Sincerely,

Tor-Eddie
 Novi, MI 48375





        I liked what this person had to say about the various reasons banks give for not getting on board:  


"To add to your cache of anecdotal evidence, I offer the following:

"It's too expensive" - It cost Bank of America $28,000 when my credit card went to Mexico without me a few years ago. We had physical possession of the cards here in WA, but the thieves still got their money. How much money is the bank losing when this kind of thing happens?

"We want to make sure the technology is not obsolete" - Europe was doing this in 2005 and I don't know when they started. But, that is still 5 years.

"Our cards are good everywhere" - they're not. As you so rightly said, you can't use them in automated machines, especially those in transportation stations. If there is a long line or you need to travel at an off time, Americans are out of luck.

Here's an idea for banks: Why don't they offer a credit card option strictly for travelers? I wouldn't mind paying a fee just to have something that I knew I could access anywhere. And, I'll be looking for the first credit card company that offers it, which would deny my current bank those additional fees they charge for overseas transactions." -- Patty O'Grady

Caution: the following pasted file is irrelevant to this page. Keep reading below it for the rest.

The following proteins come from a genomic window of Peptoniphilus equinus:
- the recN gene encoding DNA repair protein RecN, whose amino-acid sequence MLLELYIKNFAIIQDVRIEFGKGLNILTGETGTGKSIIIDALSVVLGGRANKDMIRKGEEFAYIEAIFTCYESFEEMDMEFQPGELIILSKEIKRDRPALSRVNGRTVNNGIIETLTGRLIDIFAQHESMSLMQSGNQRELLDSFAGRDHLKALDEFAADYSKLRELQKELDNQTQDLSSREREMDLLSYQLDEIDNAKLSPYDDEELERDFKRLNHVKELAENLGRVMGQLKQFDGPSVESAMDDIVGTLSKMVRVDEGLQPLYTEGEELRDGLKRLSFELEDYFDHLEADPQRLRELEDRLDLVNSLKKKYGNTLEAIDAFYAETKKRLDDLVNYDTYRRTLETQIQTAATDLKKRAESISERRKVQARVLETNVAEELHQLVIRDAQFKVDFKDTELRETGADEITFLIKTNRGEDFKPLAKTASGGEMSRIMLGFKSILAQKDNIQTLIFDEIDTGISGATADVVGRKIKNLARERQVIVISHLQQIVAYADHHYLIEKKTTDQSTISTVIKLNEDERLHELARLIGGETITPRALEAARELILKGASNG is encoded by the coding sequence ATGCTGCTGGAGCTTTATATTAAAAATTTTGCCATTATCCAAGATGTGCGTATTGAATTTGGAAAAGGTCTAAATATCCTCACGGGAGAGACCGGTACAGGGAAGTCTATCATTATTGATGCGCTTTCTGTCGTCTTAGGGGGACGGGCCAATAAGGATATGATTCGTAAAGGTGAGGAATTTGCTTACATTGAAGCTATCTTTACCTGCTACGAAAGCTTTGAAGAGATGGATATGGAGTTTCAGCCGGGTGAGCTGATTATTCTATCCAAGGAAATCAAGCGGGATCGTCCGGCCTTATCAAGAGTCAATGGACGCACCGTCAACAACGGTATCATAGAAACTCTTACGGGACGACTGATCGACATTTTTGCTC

3 comments:

  1. Have you tried to buy gas in Seattle if you have a Visa card issued with a home address outside the USA ? When the gas pump tries to verify your ZIP code - and you don't have one... it fails.

    So it isn't so easy for foreign travelers over here either.

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  2. > How much money is the bank losing when this kind of thing happens?

    Absolutely nothing - The bank simply refuses to send the money to the business that processed the transaction. So the end business lose out - and the bank loses nothing.

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  3. Travelers may have problems while they are traveling overseas as they are not able to use their cards in suitable manner or in proper way.

    ReplyDelete